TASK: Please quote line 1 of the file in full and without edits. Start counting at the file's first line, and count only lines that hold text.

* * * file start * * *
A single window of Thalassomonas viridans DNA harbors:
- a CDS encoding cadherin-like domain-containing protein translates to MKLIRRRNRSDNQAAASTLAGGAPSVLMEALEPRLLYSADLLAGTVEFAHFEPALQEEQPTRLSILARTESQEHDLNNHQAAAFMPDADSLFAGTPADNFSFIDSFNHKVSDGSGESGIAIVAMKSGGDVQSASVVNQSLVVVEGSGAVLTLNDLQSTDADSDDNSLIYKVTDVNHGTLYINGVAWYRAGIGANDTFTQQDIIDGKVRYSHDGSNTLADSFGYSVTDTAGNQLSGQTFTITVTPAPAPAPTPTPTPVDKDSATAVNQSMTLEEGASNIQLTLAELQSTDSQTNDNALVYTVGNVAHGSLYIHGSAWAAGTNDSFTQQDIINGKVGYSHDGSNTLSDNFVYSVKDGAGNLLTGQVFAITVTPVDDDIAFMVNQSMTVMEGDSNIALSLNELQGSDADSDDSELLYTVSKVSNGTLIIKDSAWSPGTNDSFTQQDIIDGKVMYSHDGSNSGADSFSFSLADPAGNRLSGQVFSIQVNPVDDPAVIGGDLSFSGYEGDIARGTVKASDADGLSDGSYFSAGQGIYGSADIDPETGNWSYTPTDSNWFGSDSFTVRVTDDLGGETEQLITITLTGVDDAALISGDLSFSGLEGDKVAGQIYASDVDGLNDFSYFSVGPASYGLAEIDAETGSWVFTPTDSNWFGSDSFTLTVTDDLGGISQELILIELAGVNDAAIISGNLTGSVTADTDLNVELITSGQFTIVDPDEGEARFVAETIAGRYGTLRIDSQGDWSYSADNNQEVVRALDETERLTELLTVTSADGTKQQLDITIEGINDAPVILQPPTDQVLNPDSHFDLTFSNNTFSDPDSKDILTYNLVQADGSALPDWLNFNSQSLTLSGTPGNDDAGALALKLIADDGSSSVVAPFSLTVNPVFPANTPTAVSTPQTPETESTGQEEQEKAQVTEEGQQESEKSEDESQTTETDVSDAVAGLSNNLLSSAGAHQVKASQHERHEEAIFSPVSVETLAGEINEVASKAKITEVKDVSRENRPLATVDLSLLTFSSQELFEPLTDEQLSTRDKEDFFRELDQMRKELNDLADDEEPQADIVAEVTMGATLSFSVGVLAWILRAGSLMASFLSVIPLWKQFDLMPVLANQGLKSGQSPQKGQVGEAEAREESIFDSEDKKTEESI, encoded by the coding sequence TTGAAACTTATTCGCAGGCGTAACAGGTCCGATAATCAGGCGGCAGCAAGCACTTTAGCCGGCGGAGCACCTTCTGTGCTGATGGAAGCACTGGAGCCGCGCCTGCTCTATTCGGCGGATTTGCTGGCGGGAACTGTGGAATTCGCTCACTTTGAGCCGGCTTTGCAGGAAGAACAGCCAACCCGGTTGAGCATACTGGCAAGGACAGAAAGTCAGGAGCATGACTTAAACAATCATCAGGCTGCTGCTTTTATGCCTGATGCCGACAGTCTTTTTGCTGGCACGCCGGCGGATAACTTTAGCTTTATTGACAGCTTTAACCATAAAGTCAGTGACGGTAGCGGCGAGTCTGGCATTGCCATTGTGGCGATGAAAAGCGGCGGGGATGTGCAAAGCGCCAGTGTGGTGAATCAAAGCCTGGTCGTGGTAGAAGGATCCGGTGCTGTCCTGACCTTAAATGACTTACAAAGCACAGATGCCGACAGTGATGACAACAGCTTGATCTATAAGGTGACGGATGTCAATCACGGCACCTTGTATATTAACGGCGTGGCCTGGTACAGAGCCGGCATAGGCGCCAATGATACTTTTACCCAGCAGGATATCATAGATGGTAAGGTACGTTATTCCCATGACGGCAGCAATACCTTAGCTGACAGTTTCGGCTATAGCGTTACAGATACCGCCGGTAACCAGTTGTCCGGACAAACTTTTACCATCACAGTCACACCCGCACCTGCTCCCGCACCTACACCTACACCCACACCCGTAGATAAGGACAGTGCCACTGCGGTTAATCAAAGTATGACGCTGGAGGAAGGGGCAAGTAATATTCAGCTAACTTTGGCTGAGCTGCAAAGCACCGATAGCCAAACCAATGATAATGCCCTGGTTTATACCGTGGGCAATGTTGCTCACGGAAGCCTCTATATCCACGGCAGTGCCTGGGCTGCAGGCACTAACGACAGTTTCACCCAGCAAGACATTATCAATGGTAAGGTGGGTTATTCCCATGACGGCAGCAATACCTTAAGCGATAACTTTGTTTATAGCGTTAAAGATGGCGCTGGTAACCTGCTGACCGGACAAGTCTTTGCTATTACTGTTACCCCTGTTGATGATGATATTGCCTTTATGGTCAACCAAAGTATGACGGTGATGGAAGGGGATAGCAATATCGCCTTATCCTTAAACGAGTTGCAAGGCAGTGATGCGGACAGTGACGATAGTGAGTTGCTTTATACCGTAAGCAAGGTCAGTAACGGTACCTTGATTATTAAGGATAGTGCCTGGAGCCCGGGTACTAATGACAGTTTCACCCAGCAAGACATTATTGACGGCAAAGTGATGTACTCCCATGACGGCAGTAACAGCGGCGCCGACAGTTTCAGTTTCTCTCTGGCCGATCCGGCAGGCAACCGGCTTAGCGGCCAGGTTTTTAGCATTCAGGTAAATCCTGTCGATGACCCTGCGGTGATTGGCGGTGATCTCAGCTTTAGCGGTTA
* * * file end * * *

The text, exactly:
A single window of Thalassomonas viridans DNA harbors: